I think you're doing something wrong.

Are you using the Go App Engine SDK? Then you just run dev_appserver.py $DIR and it runs.

They might have stub source files with a `//+build !appengine` in them

Clean, fast. I like.

But I miss some shortcut keys. Especially SHIFT+J and +K to navigate among feeds. (Bonus points if you do it the GReader way -- keep moving the highlight among feeds until J or K is released, and only then refresh to show that last one as the new feed).

This is perfect. It was incredibly easy to move over from Google Reader.

If you decide to run some simple ads, I would be happy to pay for an ad-free version. I'd say this has potential to do a lot more than just pay for itself.

I would like to have a marker on the left pane to see which feed is selected.

Is this how Google Reader used to look like? I'm asking this because UI is very similar to CommaFeed (https://www.commafeed.com/)

Wow. I've never seen that. It does look uncannily familiar. Bootstrap will do that.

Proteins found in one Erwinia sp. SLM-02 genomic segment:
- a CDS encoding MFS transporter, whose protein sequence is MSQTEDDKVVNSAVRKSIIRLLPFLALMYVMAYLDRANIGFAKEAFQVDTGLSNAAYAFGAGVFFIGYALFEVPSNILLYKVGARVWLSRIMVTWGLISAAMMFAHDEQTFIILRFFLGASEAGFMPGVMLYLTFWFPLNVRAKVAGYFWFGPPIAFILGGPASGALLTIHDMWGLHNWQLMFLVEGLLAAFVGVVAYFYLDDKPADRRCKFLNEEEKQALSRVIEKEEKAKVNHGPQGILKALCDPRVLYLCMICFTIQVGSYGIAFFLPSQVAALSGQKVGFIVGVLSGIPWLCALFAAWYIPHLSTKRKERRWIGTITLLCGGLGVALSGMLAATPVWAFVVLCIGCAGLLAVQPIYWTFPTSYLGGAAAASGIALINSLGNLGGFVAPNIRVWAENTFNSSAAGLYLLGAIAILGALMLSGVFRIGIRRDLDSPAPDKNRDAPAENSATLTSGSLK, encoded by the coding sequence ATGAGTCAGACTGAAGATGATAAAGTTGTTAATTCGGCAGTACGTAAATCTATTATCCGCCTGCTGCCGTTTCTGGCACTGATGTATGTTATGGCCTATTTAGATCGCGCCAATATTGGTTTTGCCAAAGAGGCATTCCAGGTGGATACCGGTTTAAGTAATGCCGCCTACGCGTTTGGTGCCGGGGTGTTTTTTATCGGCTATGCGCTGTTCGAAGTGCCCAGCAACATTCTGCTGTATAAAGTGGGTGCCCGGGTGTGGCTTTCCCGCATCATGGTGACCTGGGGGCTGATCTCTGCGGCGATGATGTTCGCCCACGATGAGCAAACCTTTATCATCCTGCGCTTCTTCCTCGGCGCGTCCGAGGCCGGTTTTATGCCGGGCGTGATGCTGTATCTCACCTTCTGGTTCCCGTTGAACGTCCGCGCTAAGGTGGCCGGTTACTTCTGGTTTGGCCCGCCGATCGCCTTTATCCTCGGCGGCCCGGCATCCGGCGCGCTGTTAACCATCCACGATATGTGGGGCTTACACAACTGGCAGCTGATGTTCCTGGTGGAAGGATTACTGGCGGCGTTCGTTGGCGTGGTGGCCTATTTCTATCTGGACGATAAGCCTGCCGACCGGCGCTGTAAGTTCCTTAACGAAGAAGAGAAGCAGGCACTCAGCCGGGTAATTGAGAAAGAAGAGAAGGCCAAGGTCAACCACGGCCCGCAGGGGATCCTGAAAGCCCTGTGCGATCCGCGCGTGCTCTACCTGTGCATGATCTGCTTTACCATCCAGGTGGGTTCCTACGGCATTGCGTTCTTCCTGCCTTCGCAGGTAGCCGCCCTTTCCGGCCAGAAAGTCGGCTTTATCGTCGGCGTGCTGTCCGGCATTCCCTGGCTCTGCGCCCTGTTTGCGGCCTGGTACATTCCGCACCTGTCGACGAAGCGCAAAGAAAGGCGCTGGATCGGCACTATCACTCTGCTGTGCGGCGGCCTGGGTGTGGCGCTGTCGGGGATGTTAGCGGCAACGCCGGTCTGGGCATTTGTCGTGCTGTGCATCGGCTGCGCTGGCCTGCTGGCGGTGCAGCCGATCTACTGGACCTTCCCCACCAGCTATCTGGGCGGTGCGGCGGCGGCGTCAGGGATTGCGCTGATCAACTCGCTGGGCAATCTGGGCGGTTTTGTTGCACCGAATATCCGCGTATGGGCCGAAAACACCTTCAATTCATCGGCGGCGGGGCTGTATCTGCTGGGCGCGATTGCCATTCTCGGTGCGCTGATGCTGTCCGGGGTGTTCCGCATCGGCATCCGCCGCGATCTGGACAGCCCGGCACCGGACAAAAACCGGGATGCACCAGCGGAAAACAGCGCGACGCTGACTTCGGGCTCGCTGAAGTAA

Love it! Signed up immediately, imported my Google Reader no problem, and so far very quick in use. I've tried a couple others over the last few months but this is, by far, my favorite. Bookmarked.

Thank you.

I've tried bunch of possible candidates to replace Reader and this is the first one that actually feels responsive enough for daily use.

And the fact that it's open source and written in Go is just icing on the cake.

Fast and simple, which is good, but it took me less than a minute to look at it and move on. Some of the key reasons:

* Impossible to reorder feeds on the fly just like in Google Reader. That's the #1 must-have feature for me.

* Inability to tag/label stories AND feeds.

* No integration with Instapaper and sharing services.

* Inability to star/like stories.

I couldn't care less about shortcuts and responsive design. Google made it easy to organize feeds and share/archive/search stories. That's what others have been unable to replicate so far.

Good luck! :)

Looking through your commit history, looks like you've been working very hard on Go read since you started in March. It looks and feels fantastic.